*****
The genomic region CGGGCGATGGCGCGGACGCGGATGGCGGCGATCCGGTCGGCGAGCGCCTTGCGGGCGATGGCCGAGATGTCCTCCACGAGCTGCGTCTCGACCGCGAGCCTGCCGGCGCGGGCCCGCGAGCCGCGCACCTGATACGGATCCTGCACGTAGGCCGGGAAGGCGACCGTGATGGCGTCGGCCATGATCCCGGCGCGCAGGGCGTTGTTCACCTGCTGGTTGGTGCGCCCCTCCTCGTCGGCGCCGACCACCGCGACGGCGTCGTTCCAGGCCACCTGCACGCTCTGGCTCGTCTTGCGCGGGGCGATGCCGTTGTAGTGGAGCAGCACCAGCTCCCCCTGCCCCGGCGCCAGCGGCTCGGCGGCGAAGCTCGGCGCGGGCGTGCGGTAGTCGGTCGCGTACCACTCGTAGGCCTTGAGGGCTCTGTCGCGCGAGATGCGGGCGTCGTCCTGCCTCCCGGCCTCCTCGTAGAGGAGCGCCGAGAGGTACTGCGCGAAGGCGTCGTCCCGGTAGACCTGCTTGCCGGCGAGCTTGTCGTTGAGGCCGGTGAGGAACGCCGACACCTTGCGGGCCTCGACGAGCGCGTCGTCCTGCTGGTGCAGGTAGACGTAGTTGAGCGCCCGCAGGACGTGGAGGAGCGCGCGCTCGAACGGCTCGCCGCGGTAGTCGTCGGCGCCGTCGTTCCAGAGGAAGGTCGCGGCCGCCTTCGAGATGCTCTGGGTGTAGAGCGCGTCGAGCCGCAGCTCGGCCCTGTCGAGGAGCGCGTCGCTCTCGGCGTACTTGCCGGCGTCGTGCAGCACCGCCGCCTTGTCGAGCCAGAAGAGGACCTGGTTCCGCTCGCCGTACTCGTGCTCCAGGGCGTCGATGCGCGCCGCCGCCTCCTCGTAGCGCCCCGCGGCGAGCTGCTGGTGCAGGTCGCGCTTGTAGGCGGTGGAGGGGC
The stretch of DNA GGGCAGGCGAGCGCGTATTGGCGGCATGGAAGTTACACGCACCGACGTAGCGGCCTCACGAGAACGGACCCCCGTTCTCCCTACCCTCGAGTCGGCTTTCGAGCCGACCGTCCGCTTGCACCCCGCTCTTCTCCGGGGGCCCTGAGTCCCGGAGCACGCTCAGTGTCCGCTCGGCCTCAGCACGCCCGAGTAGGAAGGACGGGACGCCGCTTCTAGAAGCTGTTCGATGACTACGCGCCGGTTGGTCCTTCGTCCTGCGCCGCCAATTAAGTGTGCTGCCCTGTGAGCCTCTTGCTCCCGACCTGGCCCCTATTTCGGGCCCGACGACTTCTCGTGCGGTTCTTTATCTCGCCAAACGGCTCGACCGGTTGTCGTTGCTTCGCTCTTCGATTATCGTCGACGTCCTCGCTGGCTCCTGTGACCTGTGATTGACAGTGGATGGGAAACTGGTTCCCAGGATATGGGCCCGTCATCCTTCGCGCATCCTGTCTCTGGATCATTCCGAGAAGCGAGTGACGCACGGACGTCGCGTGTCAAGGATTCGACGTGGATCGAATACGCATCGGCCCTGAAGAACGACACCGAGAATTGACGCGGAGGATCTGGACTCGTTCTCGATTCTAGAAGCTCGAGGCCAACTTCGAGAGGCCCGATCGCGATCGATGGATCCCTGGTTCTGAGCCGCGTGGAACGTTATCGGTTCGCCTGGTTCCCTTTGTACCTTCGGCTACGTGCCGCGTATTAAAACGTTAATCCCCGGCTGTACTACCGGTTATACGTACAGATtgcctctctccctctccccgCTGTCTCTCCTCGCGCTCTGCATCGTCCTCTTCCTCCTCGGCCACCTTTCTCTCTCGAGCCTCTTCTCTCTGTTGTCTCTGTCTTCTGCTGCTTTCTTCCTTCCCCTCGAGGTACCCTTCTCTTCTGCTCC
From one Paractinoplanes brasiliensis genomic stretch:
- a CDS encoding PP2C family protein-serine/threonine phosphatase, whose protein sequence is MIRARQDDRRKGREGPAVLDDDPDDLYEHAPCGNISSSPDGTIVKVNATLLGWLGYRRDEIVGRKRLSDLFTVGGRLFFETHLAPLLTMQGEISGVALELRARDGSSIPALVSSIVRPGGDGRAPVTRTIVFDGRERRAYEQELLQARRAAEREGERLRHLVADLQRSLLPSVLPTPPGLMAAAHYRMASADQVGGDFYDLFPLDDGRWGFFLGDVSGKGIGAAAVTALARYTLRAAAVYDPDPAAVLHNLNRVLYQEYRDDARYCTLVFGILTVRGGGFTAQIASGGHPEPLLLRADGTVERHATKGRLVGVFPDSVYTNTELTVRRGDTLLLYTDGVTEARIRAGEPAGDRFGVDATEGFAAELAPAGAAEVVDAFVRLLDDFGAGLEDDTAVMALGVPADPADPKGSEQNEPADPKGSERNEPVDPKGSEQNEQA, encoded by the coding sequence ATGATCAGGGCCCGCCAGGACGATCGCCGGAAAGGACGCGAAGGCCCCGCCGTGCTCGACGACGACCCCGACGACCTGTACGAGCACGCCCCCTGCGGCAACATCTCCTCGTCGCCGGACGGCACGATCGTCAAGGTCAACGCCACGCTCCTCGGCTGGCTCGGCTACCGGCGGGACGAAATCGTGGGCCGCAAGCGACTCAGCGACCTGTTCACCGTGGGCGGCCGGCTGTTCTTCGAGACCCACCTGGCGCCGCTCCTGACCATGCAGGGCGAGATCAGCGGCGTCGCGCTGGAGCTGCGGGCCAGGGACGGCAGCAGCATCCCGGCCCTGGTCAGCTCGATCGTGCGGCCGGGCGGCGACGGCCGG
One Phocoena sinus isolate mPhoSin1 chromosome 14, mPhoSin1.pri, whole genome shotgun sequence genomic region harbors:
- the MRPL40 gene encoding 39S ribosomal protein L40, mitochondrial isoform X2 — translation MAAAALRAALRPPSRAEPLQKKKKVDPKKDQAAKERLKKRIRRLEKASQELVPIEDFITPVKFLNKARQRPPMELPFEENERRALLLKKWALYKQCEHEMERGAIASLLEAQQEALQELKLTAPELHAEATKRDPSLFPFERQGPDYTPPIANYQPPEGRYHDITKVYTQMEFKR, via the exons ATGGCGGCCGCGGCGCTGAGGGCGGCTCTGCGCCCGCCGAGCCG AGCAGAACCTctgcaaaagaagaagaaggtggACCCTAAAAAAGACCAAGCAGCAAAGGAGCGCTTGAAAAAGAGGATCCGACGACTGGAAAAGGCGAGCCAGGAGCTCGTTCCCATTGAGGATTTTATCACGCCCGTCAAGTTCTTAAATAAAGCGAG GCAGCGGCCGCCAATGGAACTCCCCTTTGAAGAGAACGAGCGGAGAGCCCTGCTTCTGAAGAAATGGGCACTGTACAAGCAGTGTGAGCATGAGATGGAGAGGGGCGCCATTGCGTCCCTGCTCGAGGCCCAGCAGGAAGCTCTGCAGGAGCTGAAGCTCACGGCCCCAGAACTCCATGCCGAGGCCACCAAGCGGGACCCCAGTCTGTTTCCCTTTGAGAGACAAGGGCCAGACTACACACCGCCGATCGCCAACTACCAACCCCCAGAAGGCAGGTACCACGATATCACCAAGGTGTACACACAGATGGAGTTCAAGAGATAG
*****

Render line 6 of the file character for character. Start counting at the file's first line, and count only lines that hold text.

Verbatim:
- the MRPL40 gene encoding 39S ribosomal protein L40, mitochondrial isoform X2 — translation MAAAALRAALRPPSRAEPLQKKKKVDPKKDQAAKERLKKRIRRLEKASQELVPIEDFITPVKFLNKARQRPPMELPFEENERRALLLKKWALYKQCEHEMERGAIASLLEAQQEALQELKLTAPELHAEATKRDPSLFPFERQGPDYTPPIANYQPPEGRYHDITKVYTQMEFKR, via the exons ATGGCGGCCGCGGCGCTGAGGGCGGCTCTGCGCCCGCCGAGCCG AGCAGAACCTctgcaaaagaagaagaaggtggACCCTAAAAAAGACCAAGCAGCAAAGGAGCGCTTGAAAAAGAGGATCCGACGACTGGAAAAGGCGAGCCAGGAGCTCGTTCCCATTGAGGATTTTATCACGCCCGTCAAGTTCTTAAATAAAGCGAG GCAGCGGCCGCCAATGGAACTCCCCTTTGAAGAGAACGAGCGGAGAGCCCTGCTTCTGAAGAAATGGGCACTGTACAAGCAGTGTGAGCATGAGATGGAGAGGGGCGCCATTGCGTCCCTGCTCGAGGCCCAGCAGGAAGCTCTGCAGGAGCTGAAGCTCACGGCCCCAGAACTCCATGCCGAGGCCACCAAGCGGGACCCCAGTCTGTTTCCCTTTGAGAGACAAGGGCCAGACTACACACCGCCGATCGCCAACTACCAACCCCCAGAAGGCAGGTACCACGATATCACCAAGGTGTACACACAGATGGAGTTCAAGAGATAG